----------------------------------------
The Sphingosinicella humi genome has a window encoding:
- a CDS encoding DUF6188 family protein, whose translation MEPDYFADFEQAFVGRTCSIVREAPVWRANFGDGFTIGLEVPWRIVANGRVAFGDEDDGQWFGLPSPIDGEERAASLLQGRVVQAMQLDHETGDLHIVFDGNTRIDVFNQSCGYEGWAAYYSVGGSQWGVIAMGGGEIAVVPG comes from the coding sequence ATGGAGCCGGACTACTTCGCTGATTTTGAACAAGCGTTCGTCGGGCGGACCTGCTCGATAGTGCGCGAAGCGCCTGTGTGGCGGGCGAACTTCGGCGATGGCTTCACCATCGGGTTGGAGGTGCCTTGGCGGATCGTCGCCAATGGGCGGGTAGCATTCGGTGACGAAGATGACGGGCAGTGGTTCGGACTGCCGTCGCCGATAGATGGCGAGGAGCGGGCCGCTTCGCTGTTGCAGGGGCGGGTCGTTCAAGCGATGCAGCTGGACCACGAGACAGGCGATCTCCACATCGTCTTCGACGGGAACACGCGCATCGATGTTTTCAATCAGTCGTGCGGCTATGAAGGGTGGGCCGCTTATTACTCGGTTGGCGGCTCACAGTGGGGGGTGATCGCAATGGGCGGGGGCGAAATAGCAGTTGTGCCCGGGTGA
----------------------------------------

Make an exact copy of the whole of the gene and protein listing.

The Sphingosinicella humi genome has a window encoding:
- a CDS encoding DUF6188 family protein, whose translation MEPDYFADFEQAFVGRTCSIVREAPVWRANFGDGFTIGLEVPWRIVANGRVAFGDEDDGQWFGLPSPIDGEERAASLLQGRVVQAMQLDHETGDLHIVFDGNTRIDVFNQSCGYEGWAAYYSVGGSQWGVIAMGGGEIAVVPG comes from the coding sequence ATGGAGCCGGACTACTTCGCTGATTTTGAACAAGCGTTCGTCGGGCGGACCTGCTCGATAGTGCGCGAAGCGCCTGTGTGGCGGGCGAACTTCGGCGATGGCTTCACCATCGGGTTGGAGGTGCCTTGGCGGATCGTCGCCAATGGGCGGGTAGCATTCGGTGACGAAGATGACGGGCAGTGGTTCGGACTGCCGTCGCCGATAGATGGCGAGGAGCGGGCCGCTTCGCTGTTGCAGGGGCGGGTCGTTCAAGCGATGCAGCTGGACCACGAGACAGGCGATCTCCACATCGTCTTCGACGGGAACACGCGCATCGATGTTTTCAATCAGTCGTGCGGCTATGAAGGGTGGGCCGCTTATTACTCGGTTGGCGGCTCACAGTGGGGGGTGATCGCAATGGGCGGGGGCGAAATAGCAGTTGTGCCCGGGTGA